The methodology of any study includes assumptions. I made those assumptions explicit and provided documentation for their validity. It is a cheap shot to accuse me of cooking the numbers just because one disagrees with historically based assumptions. Those assumptions are the following:

1. An accurate assessment of the scope of extrajudicial killing of black people needs to include killings by security guards and vigilantes because security guards are often sheriffs who are moonlighting. Also, both security guards and vigilantes, as we saw in the exoneration of George Zimmerman, Trayvon Martin’s killer, are sanctioned by the state. (These deaths differ from the related problem of black people killing other black people because those killers are routinely tried, receive long prison sentences—and are not hired by taxpayers.)

Advertisement

2. If the overwhelming majority of state-sanctioned killings are not justified by international human rights standards, the data still support the thesis implied in the report’s title. The inclusion of those (only 8 percent) who might have been killed to prevent further deaths does not invalidate the conclusion.

“Operation Ghetto Storm” was a slogan that initially appeared at a militarized police training camp. It adapted the code name of Operation Desert Storm, from the first Gulf War with Iraq. It encapsulates the thesis that the purpose, policies, high-tech military hardware and mindset that were mobilized for that conflict also sustain the occupation and war on black communities inside the U.S. 

Fact-checkers have ignored another section of the report, one dealing with police impunity, that reinforces this conclusion. The report details how, as of its latest update on Nov. 4, 2014, the U.S. legal system—including district attorneys, grand juries and other state agents—determined that 91 percent of the killings were “justified.”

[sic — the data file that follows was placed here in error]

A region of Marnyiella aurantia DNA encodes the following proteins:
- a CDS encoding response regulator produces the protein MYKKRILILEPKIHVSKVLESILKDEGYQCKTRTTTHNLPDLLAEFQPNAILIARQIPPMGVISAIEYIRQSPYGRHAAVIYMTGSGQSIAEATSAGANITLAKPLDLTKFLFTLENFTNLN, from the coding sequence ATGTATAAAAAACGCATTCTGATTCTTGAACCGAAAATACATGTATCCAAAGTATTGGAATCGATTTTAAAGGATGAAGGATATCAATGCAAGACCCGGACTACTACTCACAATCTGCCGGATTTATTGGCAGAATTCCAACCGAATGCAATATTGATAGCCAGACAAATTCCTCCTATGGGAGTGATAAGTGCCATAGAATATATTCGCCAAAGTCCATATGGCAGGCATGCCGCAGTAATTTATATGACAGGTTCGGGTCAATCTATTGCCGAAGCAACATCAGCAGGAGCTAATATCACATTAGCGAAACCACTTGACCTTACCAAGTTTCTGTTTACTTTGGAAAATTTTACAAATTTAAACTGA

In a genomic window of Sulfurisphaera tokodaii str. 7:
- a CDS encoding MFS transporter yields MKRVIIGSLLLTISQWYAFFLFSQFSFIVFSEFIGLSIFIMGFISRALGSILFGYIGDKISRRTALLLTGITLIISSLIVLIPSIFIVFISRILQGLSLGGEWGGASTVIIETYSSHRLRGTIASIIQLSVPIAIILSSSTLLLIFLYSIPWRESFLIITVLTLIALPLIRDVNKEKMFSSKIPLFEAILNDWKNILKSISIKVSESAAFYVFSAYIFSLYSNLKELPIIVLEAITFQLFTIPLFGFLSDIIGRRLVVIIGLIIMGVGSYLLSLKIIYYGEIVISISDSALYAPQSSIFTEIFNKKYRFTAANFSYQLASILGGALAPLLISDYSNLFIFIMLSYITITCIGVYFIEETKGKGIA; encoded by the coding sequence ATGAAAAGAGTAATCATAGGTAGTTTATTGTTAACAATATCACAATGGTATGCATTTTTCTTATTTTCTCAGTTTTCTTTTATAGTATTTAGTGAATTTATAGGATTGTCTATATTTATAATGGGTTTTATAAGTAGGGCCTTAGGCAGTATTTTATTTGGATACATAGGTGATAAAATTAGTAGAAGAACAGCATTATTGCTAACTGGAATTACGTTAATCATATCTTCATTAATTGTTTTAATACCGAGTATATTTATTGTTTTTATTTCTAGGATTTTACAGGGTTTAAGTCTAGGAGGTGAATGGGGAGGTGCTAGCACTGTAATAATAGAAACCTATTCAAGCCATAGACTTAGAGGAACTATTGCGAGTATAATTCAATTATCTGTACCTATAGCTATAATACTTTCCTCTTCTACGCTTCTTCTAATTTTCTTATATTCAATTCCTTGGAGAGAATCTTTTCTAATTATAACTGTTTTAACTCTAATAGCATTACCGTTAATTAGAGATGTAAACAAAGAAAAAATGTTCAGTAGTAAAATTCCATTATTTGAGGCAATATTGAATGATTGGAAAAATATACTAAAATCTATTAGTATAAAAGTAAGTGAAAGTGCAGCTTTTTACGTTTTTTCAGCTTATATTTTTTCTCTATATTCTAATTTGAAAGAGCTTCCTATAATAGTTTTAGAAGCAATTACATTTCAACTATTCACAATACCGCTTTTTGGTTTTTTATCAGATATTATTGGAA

Advertisement

An entrenched, institutionalized apparatus of repression, including several recent Supreme Court decisions, maintains and reinforces this impunity. And neither the executive nor the legislative branch of government has done anything to limit it. On the contrary, government has supplied police with enough military hardware to wage several wars at a time, passed legislation that strips citizens of the basic rights that protect against all forms of police tyranny, given various agencies carte blanche to monitor citizens’ every move and utterance, justified racist profiling, and provided infinite funds to maintain a system of mass incarceration. If you think the label “national security state” for our government and its armed agencies is an exaggeration, please think again.

The Root aims to foster and advance conversations about issues relevant to the black Diaspora by presenting a variety of opinions from all perspectives, whether or not those opinions are shared by our editorial staff.

Arlene Eisen is author of “Operation Ghetto Storm,” available at operationghettostorm.org. Since the 1960s, Eisen has been an activist, university lecturer and journalist committed to the black liberation, women’s and anti-imperialist movements. She is the author of two books on Vietnamese women and the proud mother of two black sons.